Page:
Rashida, a singer, is the daughter of Rashid and a member of the third generation.



Polad Bulbul-oghlu

Bulbul (1897-1961), whose real name is Murtuza Mammadov, holds a special place in the hearts of Azerbaijani musicians. "Bul-bul" means "nightingale," the bird credited with the most melodic song. Bul-bul founded the professional school of vocal singing. He is closely associated with the role of "Koroglu" (Blind Man's Son, 1937) in Uzeyir Hajibeyov's opera by the same name for which he was honored as "People's Artist of the USSR" in 1938.

This year, 1997, marked Bul-bul's 100th Jubilee. In honor of the occasion, the first "International Bul-bul Vocal Competition" was established. The contest lasted two weeks and 68 vocalists participated.

Polad Bulbul-oglu (1945-), Bul-bul's son, was one of the most famous singers of popular music in the former Soviet Union. He is also a talented composer and currently has been assigned as Minister of Culture in Azerbaijan.

Gara Garayev
(1918-1982), (spelled via Russian as Kara Karayev) a student of Shostakovich, based his music on the techniques established by Uzeyir Hajibeyov. He studied at the Moscow and Leningrad Conservatories. His world-famous ballets include "Seven Beauties" (1952), "The Path of Thunder" (1958), the symphonic picture "Don Quixote" and the symphonic poem "Leyli and Majnun." He was awarded "People's Artist of the USSR."

Faraj Garayev (1943-), Gara Garayev's son, is a representative of vanguard music and heads the "Yeni Musiqi" (New Music) Society of Azerbaijan. Among his earlier works are Sonata and the ballet "Shadows of Gobustan" (1969).

Gasimova Sisters

The Gasimova Sisters-Fidan and Khuraman (in Russian, spelled Kasimova)-are both brilliant opera sopranos--a rare combination.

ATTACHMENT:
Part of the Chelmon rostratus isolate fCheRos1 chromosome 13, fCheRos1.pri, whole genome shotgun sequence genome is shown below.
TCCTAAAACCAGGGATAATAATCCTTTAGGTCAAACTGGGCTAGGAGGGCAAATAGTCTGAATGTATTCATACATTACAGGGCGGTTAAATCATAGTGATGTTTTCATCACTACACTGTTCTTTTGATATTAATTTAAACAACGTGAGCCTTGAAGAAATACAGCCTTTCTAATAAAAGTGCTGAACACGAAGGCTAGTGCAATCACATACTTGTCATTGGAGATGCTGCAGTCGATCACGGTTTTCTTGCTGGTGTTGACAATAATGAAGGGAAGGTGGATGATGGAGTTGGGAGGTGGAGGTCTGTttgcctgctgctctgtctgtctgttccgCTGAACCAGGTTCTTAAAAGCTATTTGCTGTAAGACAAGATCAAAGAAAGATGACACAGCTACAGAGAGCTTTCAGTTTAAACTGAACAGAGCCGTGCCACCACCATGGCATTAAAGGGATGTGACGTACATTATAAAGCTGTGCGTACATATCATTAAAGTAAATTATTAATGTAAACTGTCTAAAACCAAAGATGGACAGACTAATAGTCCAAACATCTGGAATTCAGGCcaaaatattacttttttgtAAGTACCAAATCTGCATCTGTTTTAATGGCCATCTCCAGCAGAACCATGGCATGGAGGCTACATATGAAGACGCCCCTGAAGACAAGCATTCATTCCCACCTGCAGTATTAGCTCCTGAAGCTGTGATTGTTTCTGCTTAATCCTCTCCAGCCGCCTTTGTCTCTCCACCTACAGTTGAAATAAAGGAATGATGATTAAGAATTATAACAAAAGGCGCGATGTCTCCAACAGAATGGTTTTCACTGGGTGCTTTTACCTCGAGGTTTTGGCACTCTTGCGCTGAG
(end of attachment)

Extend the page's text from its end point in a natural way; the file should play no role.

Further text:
Fidan Gasimova (1957-) won the gold medal at the International Viotti Competition in Italy in 1977. In 1986, she was named "People's Artist of the Soviet Union." She was also one of two Soviet women listed in a book entitled "The Greatest 100 Women in the World" (The other was Valentina Tereshkova, the first Soviet woman cosmonaut).

Khuraman Gasimova won the first prize at the Maria Callas International Competition in Athens (1981) and placed second at the Tschaikovsky International Competition in Moscow (1982). Although they used to live and teach in Turkey and still visit regularly, they have returned to Azerbaijan where they have plans to establish a specialized school related to opera. A new non-profit foundation has been established--Kasimova Sister's Foundation (1998). They actively take part in concerts throughout the world.


Ramiz Guliyev (1947-) is director of the Folk Instrument department of the Academy of Music and an extraordinarily superb tar player perhaps, the greatest Azerbaijan has ever known. He tours abroad quite frequently these days. He has written several books on the technique of tar playing.

Ayyub Guliyev (19 87 -) is Ramiz' son who is still a young student. In October 1997, he won the first prize in the week-long 1997 Tar Competition at the Academy of Music. Often he and his father perform together at some of the most prestigious concerts in Baku. In June 1997, Mstislav Rostroprovich, the world famous cello player, returned to the city of his birth (Baku) to celebrate his 70th birthday. Ramiz and Ayyub were invited to play at his Jubilee concert and then were invited to follow the cellist to Moscow to perform again at birthday celebrations there.